The plural you

One of the great things about the Christian faith is how it both affirms the best, and challenges the worst, in every culture.

For example, Americans have more freedom to pursue their faith compared to any society in history. But at the same time, we’re more inclined to view faith individualistically than any culture in history.

We make a “personal decision” for Jesus.

We have a “personal relationship” with him.

We say, “I’m a spiritual person.”

OK, but then what do we do with the stories in Acts 10 and Acts 16, where whole households were baptized at once? It’s hard to make the case that everyone there made a “personal decision” for Jesus.  

What do we do about the plural “you?”

In our culture, when we hear the word “you” we assume it’s singular. In the English language, the plural “you” is exactly the same as the singular “you.” Unless the context clearly says otherwise, we assume the “you” is singular.

But the Greek language has different words for the singular and plural “you.”

And in the New Testament, the “you” is almost always plural.

It’s impossible to overstate what a challenge this is to the American understanding of faith.

Faith must be lived in community.

We are a chosen people; we are a royal priesthood.

We are called out of darkness into light together.

We each have gifts that God gave us so that others can grow in faith.

We each have needs that God intended to be met by others.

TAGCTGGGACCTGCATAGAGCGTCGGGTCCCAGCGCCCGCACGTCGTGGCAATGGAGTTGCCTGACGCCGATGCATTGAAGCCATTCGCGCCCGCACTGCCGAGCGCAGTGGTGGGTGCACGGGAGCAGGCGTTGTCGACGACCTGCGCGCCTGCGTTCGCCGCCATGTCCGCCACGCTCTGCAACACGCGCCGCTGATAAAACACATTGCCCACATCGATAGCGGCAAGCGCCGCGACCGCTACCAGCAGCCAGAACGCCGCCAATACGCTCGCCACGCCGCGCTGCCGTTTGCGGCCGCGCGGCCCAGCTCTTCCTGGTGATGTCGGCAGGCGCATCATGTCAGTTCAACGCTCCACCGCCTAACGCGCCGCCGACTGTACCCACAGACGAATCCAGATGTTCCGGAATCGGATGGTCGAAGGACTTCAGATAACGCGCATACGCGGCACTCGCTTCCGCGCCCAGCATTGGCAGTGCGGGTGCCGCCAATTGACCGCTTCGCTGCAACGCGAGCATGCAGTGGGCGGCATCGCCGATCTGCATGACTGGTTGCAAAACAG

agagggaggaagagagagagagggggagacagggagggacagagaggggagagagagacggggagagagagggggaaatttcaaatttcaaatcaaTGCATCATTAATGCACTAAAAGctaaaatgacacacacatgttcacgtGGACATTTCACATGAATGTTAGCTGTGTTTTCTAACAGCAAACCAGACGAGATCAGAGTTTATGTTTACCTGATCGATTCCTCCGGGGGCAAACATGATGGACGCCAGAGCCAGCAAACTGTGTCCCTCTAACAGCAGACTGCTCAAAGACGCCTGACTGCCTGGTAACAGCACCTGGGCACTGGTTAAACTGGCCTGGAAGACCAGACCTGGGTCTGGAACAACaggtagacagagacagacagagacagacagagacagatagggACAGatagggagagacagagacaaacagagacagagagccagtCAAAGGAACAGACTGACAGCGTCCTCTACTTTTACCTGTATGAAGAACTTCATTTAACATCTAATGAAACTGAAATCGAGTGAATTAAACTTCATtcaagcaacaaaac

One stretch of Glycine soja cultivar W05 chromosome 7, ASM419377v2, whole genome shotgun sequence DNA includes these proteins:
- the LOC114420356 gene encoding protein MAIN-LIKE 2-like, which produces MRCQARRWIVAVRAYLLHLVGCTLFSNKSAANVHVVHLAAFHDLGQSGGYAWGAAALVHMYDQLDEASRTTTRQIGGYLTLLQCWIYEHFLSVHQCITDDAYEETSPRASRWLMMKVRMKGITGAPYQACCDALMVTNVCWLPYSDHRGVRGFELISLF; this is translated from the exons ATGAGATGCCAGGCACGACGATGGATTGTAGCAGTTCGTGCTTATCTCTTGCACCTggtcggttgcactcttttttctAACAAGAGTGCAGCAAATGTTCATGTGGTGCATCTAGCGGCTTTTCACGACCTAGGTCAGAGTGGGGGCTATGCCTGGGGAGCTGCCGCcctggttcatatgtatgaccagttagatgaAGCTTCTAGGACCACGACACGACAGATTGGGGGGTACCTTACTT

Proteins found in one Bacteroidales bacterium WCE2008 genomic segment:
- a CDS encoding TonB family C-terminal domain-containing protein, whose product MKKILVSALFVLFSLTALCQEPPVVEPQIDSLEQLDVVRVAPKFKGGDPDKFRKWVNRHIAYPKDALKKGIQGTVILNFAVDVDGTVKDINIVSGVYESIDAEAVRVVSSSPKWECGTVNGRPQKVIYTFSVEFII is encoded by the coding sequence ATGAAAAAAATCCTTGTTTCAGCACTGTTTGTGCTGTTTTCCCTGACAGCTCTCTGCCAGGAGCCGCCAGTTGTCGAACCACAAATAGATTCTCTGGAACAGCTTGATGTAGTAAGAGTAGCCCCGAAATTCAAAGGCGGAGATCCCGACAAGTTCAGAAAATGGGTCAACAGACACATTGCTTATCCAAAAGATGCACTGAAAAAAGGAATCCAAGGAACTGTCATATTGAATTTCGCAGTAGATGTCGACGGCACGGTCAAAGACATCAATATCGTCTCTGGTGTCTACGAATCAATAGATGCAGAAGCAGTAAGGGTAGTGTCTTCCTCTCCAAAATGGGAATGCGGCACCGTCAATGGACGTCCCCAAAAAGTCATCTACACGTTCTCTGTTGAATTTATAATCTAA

There are deep theological reasons why, say, the pandemic lockdowns were so devastating.

Our culture would have us believe that life is “all about you.”

It is.

The plural “you.”

Abuse of office

One of the privileges we have as a church is to raise up new pastors. For over two centuries, people who’ve gotten their start in ministry here have gone on to make inestimable contributions to God’s kingdom.

But it’s not getting easier to raise up pastors.

I recently read an account of why churches have been splintering. One phrase seemed to sum up the problem: “Catechized by the culture.”

Church members might go to church for an hour a week, but for the remaining 167 hours they’re steeped in the culture.

How do churches compete?

In many cases, they don’t. They capitulate.

Some adopt the solutions of the culture.

Some adopt politicians as saviors.

The late Eugene Peterson, in his memoir, The Pastor, wrote about how he and other pastors were invited to receive weekly training in mental health by the county health department. The instructor was a prominent psychiatrist from Johns Hopkins. The idea was that pastors would be better equipped to respond to a growing mental health crisis. At first, Peterson appreciated the training. It was heady stuff. But slowly he realized that he was seeing his parishioners as “problems.” Instead of someone beloved by God, he saw “depression” or “anxiety.”

Peterson wrote: “By reducing them to problems to be fixed, I omitted the biggest thing of all in their lives, God and their souls, and the biggest thing in my life, my vocation as a pastor. I was trading in the complexities of spiritual growth in congregation for the reduced dimension of addressing a problem that could be named and understood.